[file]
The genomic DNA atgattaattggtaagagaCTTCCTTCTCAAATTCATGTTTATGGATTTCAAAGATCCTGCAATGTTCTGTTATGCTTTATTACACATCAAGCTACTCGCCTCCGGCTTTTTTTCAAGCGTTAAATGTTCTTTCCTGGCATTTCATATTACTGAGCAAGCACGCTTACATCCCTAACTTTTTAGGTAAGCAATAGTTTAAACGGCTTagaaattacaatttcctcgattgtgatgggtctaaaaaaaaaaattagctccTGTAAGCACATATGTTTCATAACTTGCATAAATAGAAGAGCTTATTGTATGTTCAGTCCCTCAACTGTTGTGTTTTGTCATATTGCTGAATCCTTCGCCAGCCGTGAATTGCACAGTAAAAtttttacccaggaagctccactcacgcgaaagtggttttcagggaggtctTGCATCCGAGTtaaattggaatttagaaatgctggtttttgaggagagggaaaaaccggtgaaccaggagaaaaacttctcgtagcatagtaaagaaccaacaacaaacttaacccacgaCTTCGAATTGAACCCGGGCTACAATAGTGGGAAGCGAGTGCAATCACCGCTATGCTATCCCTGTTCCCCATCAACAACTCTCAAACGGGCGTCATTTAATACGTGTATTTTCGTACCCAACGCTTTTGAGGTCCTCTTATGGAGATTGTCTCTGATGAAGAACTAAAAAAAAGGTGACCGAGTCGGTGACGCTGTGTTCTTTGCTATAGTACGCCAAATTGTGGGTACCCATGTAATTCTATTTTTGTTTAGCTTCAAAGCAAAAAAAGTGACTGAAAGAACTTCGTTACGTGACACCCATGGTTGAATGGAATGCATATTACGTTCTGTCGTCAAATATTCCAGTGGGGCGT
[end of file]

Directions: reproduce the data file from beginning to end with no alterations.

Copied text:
The genomic DNA atgattaattggtaagagaCTTCCTTCTCAAATTCATGTTTATGGATTTCAAAGATCCTGCAATGTTCTGTTATGCTTTATTACACATCAAGCTACTCGCCTCCGGCTTTTTTTCAAGCGTTAAATGTTCTTTCCTGGCATTTCATATTACTGAGCAAGCACGCTTACATCCCTAACTTTTTAGGTAAGCAATAGTTTAAACGGCTTagaaattacaatttcctcgattgtgatgggtctaaaaaaaaaaattagctccTGTAAGCACATATGTTTCATAACTTGCATAAATAGAAGAGCTTATTGTATGTTCAGTCCCTCAACTGTTGTGTTTTGTCATATTGCTGAATCCTTCGCCAGCCGTGAATTGCACAGTAAAAtttttacccaggaagctccactcacgcgaaagtggttttcagggaggtctTGCATCCGAGTtaaattggaatttagaaatgctggtttttgaggagagggaaaaaccggtgaaccaggagaaaaacttctcgtagcatagtaaagaaccaacaacaaacttaacccacgaCTTCGAATTGAACCCGGGCTACAATAGTGGGAAGCGAGTGCAATCACCGCTATGCTATCCCTGTTCCCCATCAACAACTCTCAAACGGGCGTCATTTAATACGTGTATTTTCGTACCCAACGCTTTTGAGGTCCTCTTATGGAGATTGTCTCTGATGAAGAACTAAAAAAAAGGTGACCGAGTCGGTGACGCTGTGTTCTTTGCTATAGTACGCCAAATTGTGGGTACCCATGTAATTCTATTTTTGTTTAGCTTCAAAGCAAAAAAAGTGACTGAAAGAACTTCGTTACGTGACACCCATGGTTGAATGGAATGCATATTACGTTCTGTCGTCAAATATTCCAGTGGGGCGT